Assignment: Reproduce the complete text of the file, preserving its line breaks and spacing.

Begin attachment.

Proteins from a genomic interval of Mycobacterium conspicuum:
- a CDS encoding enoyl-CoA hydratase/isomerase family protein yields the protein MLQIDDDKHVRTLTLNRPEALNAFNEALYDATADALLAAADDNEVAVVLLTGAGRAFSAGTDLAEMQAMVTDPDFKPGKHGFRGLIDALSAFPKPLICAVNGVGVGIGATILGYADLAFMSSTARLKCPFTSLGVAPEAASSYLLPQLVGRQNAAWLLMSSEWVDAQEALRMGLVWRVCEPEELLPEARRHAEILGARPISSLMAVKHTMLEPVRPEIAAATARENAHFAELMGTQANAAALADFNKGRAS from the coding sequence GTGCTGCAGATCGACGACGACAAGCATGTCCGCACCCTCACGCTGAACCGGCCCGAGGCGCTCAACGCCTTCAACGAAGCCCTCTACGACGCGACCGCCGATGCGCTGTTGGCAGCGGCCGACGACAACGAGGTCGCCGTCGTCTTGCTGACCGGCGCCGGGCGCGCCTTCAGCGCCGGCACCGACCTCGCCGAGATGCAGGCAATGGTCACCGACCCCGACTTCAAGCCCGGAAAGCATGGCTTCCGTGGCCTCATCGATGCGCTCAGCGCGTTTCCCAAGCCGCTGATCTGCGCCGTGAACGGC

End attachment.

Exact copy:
Proteins from a genomic interval of Mycobacterium conspicuum:
- a CDS encoding enoyl-CoA hydratase/isomerase family protein yields the protein MLQIDDDKHVRTLTLNRPEALNAFNEALYDATADALLAAADDNEVAVVLLTGAGRAFSAGTDLAEMQAMVTDPDFKPGKHGFRGLIDALSAFPKPLICAVNGVGVGIGATILGYADLAFMSSTARLKCPFTSLGVAPEAASSYLLPQLVGRQNAAWLLMSSEWVDAQEALRMGLVWRVCEPEELLPEARRHAEILGARPISSLMAVKHTMLEPVRPEIAAATARENAHFAELMGTQANAAALADFNKGRAS from the coding sequence GTGCTGCAGATCGACGACGACAAGCATGTCCGCACCCTCACGCTGAACCGGCCCGAGGCGCTCAACGCCTTCAACGAAGCCCTCTACGACGCGACCGCCGATGCGCTGTTGGCAGCGGCCGACGACAACGAGGTCGCCGTCGTCTTGCTGACCGGCGCCGGGCGCGCCTTCAGCGCCGGCACCGACCTCGCCGAGATGCAGGCAATGGTCACCGACCCCGACTTCAAGCCCGGAAAGCATGGCTTCCGTGGCCTCATCGATGCGCTCAGCGCGTTTCCCAAGCCGCTGATCTGCGCCGTGAACGGC